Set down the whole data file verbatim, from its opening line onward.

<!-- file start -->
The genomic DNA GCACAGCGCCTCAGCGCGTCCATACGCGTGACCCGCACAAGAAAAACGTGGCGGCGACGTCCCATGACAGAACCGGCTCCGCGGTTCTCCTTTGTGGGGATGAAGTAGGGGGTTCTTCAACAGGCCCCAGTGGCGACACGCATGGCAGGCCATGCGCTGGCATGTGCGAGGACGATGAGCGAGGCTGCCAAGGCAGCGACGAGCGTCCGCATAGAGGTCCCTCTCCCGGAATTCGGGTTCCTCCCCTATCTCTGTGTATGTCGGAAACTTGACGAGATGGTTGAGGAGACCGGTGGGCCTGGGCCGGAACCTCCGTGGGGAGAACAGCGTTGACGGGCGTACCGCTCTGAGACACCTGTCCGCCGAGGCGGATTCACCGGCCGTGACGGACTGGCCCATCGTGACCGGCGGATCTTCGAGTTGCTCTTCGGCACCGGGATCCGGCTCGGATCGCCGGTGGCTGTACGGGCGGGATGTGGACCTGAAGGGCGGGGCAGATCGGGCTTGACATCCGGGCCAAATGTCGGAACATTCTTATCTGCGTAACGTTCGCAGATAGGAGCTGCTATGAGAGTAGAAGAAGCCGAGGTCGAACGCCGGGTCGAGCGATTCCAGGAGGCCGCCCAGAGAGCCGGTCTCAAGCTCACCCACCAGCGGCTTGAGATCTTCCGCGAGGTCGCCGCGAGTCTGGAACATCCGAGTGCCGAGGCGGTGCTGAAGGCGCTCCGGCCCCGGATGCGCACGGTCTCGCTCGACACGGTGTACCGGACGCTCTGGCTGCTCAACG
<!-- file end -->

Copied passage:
The genomic DNA GCACAGCGCCTCAGCGCGTCCATACGCGTGACCCGCACAAGAAAAACGTGGCGGCGACGTCCCATGACAGAACCGGCTCCGCGGTTCTCCTTTGTGGGGATGAAGTAGGGGGTTCTTCAACAGGCCCCAGTGGCGACACGCATGGCAGGCCATGCGCTGGCATGTGCGAGGACGATGAGCGAGGCTGCCAAGGCAGCGACGAGCGTCCGCATAGAGGTCCCTCTCCCGGAATTCGGGTTCCTCCCCTATCTCTGTGTATGTCGGAAACTTGACGAGATGGTTGAGGAGACCGGTGGGCCTGGGCCGGAACCTCCGTGGGGAGAACAGCGTTGACGGGCGTACCGCTCTGAGACACCTGTCCGCCGAGGCGGATTCACCGGCCGTGACGGACTGGCCCATCGTGACCGGCGGATCTTCGAGTTGCTCTTCGGCACCGGGATCCGGCTCGGATCGCCGGTGGCTGTACGGGCGGGATGTGGACCTGAAGGGCGGGGCAGATCGGGCTTGACATCCGGGCCAAATGTCGGAACATTCTTATCTGCGTAACGTTCGCAGATAGGAGCTGCTATGAGAGTAGAAGAAGCCGAGGTCGAACGCCGGGTCGAGCGATTCCAGGAGGCCGCCCAGAGAGCCGGTCTCAAGCTCACCCACCAGCGGCTTGAGATCTTCCGCGAGGTCGCCGCGAGTCTGGAACATCCGAGTGCCGAGGCGGTGCTGAAGGCGCTCCGGCCCCGGATGCGCACGGTCTCGCTCGACACGGTGTACCGGACGCTCTGGCTGCTCAACG